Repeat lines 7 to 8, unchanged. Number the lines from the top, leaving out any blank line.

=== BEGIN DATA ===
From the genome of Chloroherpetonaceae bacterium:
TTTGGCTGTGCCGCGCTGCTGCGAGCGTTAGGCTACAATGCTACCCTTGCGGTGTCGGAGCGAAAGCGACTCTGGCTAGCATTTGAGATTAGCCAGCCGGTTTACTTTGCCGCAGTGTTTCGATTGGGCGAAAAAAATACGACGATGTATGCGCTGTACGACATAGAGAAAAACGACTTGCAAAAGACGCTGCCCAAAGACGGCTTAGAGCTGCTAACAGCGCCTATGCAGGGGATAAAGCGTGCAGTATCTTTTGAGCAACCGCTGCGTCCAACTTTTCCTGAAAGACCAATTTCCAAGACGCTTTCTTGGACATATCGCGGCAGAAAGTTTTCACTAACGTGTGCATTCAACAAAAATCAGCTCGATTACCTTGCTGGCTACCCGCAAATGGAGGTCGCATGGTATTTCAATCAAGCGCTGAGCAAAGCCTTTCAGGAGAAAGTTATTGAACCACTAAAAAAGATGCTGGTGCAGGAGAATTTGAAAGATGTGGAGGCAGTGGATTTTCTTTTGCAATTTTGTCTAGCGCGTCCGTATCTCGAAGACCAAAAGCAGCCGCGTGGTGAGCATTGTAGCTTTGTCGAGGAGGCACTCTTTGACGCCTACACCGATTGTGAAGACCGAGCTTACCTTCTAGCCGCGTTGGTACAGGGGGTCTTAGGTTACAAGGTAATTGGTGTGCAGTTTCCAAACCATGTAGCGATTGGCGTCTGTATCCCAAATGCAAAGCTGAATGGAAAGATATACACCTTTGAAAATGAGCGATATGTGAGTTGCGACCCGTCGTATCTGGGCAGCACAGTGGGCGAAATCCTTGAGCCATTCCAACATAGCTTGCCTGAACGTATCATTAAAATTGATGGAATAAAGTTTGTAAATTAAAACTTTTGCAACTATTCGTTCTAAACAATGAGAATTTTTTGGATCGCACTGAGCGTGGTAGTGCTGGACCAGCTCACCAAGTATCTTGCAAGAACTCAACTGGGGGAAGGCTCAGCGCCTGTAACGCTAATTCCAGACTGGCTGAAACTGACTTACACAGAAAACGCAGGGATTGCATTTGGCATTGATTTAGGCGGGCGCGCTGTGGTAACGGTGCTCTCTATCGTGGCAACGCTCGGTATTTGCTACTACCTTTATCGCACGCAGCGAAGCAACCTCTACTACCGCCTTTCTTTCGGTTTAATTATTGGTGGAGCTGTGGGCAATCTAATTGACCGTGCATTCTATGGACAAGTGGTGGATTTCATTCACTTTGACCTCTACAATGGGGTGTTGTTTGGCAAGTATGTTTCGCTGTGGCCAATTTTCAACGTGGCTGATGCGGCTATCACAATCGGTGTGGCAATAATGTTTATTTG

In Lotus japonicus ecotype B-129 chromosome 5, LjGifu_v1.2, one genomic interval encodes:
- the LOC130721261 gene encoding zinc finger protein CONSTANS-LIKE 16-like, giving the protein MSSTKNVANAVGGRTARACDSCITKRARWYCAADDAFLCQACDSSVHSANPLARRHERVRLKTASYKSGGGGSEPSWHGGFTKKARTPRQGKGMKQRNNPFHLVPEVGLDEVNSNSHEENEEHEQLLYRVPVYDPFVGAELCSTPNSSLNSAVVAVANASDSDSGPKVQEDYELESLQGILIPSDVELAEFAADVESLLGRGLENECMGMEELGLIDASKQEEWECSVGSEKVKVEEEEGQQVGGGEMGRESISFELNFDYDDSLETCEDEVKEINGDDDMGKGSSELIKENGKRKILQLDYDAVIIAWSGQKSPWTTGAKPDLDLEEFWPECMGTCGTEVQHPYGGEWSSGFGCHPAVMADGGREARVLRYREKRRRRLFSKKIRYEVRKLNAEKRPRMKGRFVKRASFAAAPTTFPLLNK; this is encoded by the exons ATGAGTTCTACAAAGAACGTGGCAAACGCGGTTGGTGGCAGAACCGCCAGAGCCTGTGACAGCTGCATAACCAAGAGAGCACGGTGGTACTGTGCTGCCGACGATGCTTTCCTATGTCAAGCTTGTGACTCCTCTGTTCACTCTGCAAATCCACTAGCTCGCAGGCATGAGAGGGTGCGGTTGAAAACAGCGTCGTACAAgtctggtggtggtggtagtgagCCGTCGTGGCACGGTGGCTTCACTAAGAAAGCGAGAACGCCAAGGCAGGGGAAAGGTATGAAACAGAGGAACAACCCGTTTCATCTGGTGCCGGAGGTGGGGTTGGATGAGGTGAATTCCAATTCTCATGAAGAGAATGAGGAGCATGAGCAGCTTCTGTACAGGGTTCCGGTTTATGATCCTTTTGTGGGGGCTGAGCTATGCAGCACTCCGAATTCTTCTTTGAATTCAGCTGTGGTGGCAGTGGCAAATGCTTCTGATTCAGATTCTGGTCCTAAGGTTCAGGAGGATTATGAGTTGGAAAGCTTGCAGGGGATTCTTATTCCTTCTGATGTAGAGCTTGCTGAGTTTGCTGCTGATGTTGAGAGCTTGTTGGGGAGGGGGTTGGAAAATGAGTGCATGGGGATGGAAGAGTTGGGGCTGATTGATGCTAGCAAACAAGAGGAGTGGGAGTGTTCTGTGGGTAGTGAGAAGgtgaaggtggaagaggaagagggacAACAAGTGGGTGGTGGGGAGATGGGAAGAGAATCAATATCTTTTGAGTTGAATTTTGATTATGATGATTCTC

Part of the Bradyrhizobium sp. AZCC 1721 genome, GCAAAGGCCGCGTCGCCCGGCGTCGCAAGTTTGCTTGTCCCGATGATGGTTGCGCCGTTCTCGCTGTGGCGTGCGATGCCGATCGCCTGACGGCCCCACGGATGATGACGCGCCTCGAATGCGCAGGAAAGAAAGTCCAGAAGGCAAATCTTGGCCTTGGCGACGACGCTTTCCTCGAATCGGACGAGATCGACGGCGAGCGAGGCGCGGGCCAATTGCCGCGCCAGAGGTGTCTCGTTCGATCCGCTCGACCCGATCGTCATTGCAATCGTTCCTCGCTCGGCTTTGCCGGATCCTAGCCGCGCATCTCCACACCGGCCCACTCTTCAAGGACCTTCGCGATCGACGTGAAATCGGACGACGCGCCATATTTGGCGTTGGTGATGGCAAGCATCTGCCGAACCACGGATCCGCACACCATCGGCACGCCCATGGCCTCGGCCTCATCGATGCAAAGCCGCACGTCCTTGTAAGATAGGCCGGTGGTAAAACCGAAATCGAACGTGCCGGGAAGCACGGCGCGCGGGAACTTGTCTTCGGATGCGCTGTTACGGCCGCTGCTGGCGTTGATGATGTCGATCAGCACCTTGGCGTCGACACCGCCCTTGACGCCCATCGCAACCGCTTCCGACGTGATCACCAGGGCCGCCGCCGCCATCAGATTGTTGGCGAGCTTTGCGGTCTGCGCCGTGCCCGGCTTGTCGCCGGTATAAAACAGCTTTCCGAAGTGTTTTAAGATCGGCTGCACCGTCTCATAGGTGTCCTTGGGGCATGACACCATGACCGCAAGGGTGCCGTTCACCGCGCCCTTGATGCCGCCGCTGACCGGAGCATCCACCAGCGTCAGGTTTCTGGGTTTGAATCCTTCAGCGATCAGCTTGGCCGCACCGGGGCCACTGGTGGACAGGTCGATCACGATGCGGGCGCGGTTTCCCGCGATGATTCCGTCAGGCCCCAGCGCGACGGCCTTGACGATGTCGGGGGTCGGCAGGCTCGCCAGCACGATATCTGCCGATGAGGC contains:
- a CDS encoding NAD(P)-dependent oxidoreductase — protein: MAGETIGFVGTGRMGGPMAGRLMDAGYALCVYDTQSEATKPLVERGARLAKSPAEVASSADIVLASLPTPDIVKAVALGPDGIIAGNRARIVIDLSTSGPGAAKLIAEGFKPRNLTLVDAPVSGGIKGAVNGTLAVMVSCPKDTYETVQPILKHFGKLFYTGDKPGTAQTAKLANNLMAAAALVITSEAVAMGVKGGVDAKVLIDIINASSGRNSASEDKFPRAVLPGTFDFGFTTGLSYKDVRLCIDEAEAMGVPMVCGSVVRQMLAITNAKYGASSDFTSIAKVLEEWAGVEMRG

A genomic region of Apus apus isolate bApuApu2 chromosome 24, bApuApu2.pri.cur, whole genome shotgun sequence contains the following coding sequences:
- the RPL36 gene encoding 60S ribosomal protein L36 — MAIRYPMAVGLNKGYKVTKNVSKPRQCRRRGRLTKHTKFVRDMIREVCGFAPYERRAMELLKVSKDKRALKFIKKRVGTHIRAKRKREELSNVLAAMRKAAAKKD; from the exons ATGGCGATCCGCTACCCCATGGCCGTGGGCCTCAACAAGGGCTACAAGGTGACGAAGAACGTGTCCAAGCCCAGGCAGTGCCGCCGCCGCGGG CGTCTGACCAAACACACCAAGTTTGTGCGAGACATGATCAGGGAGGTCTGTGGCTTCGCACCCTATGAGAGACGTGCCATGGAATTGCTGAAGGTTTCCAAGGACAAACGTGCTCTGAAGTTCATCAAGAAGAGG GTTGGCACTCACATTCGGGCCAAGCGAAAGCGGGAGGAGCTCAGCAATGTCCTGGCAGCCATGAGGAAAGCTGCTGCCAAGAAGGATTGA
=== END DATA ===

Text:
A genomic region of Apus apus isolate bApuApu2 chromosome 24, bApuApu2.pri.cur, whole genome shotgun sequence contains the following coding sequences:
- the RPL36 gene encoding 60S ribosomal protein L36 — MAIRYPMAVGLNKGYKVTKNVSKPRQCRRRGRLTKHTKFVRDMIREVCGFAPYERRAMELLKVSKDKRALKFIKKRVGTHIRAKRKREELSNVLAAMRKAAAKKD; from the exons ATGGCGATCCGCTACCCCATGGCCGTGGGCCTCAACAAGGGCTACAAGGTGACGAAGAACGTGTCCAAGCCCAGGCAGTGCCGCCGCCGCGGG CGTCTGACCAAACACACCAAGTTTGTGCGAGACATGATCAGGGAGGTCTGTGGCTTCGCACCCTATGAGAGACGTGCCATGGAATTGCTGAAGGTTTCCAAGGACAAACGTGCTCTGAAGTTCATCAAGAAGAGG GTTGGCACTCACATTCGGGCCAAGCGAAAGCGGGAGGAGCTCAGCAATGTCCTGGCAGCCATGAGGAAAGCTGCTGCCAAGAAGGATTGA